BJP spends too much on political advertising on Facebook as Congress spends too little — yet again
- Over ₹40 million were spent on political ads on Facebook in India over the last month.
- More than half that amount was spending by the Bhartiya Janata Party (BJP), one of the primary contenders in the upcoming general elections in India.
- Their main opposition, the Indian National Congress, only spent around ₹300,000 on political advertising on Facebook.
And, over ₹20 million came from the Bharatiya Janata Party (BJP), the country’s country's largest political party in terms of representation and a primary contender in the upcoming elections.
Congress on the other hand, only accounted for ₹300,000 on political ads on Facebook, regional parties and backers included.
This isn’t the first time that BJP has shot head of Facebook in terms of political advertising.
Before the 5-state assembly elections in December 2018, BJP was already the number one advertiser on television according to the Broadcast Audience Research Council — putting them ahead of Netflix, Trivago and even consumer goods companies like Hindustan Unilever and Reckitt Benckiser.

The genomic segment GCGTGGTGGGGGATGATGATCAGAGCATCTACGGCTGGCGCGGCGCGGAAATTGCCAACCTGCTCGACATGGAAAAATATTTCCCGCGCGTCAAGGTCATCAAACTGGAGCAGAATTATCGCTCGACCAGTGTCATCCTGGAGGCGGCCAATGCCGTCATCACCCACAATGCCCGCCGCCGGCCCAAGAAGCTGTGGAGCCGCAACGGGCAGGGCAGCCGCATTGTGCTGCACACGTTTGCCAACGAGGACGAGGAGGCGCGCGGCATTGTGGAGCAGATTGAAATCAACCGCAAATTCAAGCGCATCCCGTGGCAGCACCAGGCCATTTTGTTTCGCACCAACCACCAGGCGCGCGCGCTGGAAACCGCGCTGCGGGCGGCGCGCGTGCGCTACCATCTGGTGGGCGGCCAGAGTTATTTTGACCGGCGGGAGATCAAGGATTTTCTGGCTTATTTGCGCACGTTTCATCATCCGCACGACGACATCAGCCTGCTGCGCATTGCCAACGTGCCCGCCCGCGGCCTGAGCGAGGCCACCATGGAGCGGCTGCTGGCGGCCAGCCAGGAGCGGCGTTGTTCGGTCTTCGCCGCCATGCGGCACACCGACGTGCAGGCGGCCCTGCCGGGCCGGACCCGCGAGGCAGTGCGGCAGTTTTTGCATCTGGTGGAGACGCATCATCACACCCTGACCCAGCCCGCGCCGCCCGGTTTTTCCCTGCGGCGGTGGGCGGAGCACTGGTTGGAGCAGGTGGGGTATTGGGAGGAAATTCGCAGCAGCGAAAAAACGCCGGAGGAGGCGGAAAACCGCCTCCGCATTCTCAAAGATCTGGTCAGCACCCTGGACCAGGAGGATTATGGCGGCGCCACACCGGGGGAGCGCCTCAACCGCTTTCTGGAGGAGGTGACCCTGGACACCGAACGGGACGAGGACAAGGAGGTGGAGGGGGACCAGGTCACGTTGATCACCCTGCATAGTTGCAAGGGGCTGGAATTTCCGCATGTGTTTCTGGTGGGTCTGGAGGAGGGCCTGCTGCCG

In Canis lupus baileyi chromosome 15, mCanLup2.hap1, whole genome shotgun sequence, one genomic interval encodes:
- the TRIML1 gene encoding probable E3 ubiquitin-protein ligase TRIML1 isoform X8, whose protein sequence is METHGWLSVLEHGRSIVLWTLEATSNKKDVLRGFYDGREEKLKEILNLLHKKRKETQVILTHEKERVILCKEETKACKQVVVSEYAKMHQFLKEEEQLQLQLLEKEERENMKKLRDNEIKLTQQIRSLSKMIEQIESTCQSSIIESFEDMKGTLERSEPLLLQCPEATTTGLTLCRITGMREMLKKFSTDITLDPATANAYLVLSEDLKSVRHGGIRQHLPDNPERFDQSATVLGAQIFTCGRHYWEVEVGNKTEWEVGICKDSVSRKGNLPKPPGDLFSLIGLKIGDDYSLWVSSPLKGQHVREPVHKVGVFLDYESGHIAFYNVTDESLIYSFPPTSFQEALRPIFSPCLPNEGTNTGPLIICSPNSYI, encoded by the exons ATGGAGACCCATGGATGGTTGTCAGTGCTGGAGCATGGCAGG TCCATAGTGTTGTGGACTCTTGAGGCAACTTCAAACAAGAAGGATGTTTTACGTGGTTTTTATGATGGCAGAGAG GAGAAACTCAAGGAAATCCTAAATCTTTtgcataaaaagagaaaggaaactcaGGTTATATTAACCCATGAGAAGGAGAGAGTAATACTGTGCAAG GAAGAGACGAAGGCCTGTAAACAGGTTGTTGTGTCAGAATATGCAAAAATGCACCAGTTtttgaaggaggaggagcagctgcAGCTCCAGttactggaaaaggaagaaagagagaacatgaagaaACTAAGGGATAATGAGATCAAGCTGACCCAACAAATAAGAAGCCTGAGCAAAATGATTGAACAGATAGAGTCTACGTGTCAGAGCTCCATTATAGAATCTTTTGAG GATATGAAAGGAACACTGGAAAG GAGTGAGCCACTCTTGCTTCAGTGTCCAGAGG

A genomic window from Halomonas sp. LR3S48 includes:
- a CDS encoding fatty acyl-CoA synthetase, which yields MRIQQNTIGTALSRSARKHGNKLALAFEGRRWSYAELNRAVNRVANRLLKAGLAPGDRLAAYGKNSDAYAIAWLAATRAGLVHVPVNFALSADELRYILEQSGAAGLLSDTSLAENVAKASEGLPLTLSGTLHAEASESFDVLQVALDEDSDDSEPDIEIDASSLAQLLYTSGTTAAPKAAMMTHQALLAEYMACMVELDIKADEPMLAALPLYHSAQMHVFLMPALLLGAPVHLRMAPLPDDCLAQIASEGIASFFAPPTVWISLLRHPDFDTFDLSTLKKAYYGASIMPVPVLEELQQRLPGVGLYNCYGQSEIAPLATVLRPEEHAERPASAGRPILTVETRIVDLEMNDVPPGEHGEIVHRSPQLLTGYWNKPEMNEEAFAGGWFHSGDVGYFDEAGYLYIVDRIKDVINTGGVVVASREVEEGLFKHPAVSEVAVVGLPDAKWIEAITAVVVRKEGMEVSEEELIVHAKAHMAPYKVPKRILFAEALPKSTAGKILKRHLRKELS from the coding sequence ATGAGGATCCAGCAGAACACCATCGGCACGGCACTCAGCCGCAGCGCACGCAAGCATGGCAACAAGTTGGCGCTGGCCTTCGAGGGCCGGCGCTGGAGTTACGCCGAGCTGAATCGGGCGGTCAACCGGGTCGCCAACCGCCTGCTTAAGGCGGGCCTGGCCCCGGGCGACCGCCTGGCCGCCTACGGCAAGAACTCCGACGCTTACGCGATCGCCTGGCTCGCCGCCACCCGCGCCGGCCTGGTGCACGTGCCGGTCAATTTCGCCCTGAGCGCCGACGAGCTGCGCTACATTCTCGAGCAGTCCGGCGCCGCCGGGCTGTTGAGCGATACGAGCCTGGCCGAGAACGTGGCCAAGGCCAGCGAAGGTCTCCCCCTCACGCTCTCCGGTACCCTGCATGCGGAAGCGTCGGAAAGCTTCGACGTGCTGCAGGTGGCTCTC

Even though the advertiser was not the BJP directly, just over ₹10 million were spent on ‘Bharat ke Mann ki Baat’ — a pro-BJP page — that too, without a political ad disclaimer.
Another BJP supporting page, Nation with NaMo, spent ₹5 million to advertising — ads, that again, ran without disclaimers.
Even the page responsible for the most amount of political ads in India — 2,153 ads — is a pro-BJP page called NaMo supporters. Their ad spent, meanwhile was limited to, ₹197,031.
Facebook is working on rectifying the ‘no disclaimer’ issue by taking down political ads that are place without the necessarily information — including government campaigns like Digital India.
"When an advertiser categorises their ad as being related to politics or an issue of national importance, they are required to disclose who paid for the ad. If an ad ran without a disclaimer, this field will state 'these ads ran without a disclaimer'”
(with inputs from IANS)
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